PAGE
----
Published: Mon, July 17, 2017
Economy | By Annette Adams

Peltz calls P&G a "suffocating bureaucracy"

Peltz calls P&G a

The filing sets up a proxy fight in which shareholders will be asked to decide whether to add Peltz as a 12 board member, representing Trian Partners, a NY fund that owns more than $3 billion in P&G shares.

The move, first reported by The Wall Street Journal Monday, makes P&G, with a market value of $222 billion, the largest company ever to face a proxy fight. P&G shares are showing a 5.1 percent total return for shareholders since the start of the year, trailing gains of 29 percent for Unilever in local currency terms, and 12 percent for Colgate-Palmolive, according to data compiled by Bloomberg. The Company's management acknowledges the need to reduce cost and bureaucracy, but it is clear to us that these critical issues have not been sufficiently addressed.

Those arguments didn't persuade P&G's board in private discussions.

SV&C's George Sard heads the TFM team, joined by Margaret Popper and Kelsy Markovich.

Procter & Gamble's board may still be smarting from its last nick with activism. "The board is confident that the changes being made are producing results, and expresses complete support for the company's strategy, plans, and management".

Mr. Peltz may not have all the answers to Procter & Gamble's troubles, but a fresh look on the board is warranted.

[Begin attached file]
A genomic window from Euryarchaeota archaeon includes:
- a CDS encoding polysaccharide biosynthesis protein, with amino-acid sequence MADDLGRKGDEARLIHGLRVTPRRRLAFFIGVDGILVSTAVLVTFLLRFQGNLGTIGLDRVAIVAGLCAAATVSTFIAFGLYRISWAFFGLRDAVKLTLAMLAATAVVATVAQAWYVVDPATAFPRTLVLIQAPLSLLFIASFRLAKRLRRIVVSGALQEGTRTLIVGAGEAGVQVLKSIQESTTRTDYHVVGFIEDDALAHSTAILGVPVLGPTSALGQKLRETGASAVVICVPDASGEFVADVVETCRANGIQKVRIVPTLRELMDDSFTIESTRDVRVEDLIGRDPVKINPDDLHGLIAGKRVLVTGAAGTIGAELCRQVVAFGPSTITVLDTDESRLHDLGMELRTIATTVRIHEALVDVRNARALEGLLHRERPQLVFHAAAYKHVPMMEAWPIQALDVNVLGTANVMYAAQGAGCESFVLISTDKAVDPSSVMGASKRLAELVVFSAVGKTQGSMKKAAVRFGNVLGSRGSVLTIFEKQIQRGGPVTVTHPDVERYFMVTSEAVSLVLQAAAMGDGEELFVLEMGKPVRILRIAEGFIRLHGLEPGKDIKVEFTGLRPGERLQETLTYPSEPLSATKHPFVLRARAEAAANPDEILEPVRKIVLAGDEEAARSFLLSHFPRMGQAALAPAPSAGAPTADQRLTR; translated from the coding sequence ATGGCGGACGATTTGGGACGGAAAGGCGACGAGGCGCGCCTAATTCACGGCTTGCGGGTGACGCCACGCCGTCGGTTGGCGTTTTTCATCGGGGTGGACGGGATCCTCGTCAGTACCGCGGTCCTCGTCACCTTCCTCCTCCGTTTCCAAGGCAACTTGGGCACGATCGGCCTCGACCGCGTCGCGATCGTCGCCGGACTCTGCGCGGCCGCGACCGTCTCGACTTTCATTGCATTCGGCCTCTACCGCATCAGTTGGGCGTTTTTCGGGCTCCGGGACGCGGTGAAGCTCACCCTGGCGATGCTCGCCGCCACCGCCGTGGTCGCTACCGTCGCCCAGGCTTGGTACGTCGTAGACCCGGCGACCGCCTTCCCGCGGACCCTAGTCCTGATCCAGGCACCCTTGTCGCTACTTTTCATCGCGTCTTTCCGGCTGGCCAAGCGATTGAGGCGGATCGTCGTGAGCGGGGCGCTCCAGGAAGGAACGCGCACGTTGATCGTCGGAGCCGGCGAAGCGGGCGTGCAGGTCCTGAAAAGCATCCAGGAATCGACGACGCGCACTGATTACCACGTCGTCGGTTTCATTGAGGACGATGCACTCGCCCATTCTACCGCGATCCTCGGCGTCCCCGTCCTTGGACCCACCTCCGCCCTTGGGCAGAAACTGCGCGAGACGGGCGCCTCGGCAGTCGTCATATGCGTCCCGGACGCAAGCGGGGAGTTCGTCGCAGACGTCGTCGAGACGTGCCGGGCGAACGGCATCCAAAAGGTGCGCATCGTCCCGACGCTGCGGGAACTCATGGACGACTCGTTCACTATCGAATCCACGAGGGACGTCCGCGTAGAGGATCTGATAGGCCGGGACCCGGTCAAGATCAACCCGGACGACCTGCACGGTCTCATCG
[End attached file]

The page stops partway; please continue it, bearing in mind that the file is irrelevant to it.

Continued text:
Those are among the details in an SEC filing Monday, in which the hedge fund founder seeks a seat on P&G's board.

In 2015, Trian ran a fight against DuPont.

The investment firm is seeking to add Nelson Peltz, its own CEO, to the company's Board of Directors.

In a statement, Peltz said he had identified further areas for cost savings of as much as $13 billion.

Shareholders are frustrated with the direction of this "very slow-moving" company, said Ali Dibadj, an analyst at Sanford C. Bernstein & Co., who has an outperform rating on the shares. Trian contended that Procter & Gamble needed to cut costs and trim its bureaucracy. It is not advocating for the break-up of P&G, the replacement of the CEO David S. Taylor, the replacement of any directors, taking on excessive leverage, cutting pension benefits, or suggesting that R&D, marketing, or capex be reduced.

-Sharon Terlep contributed to this article.

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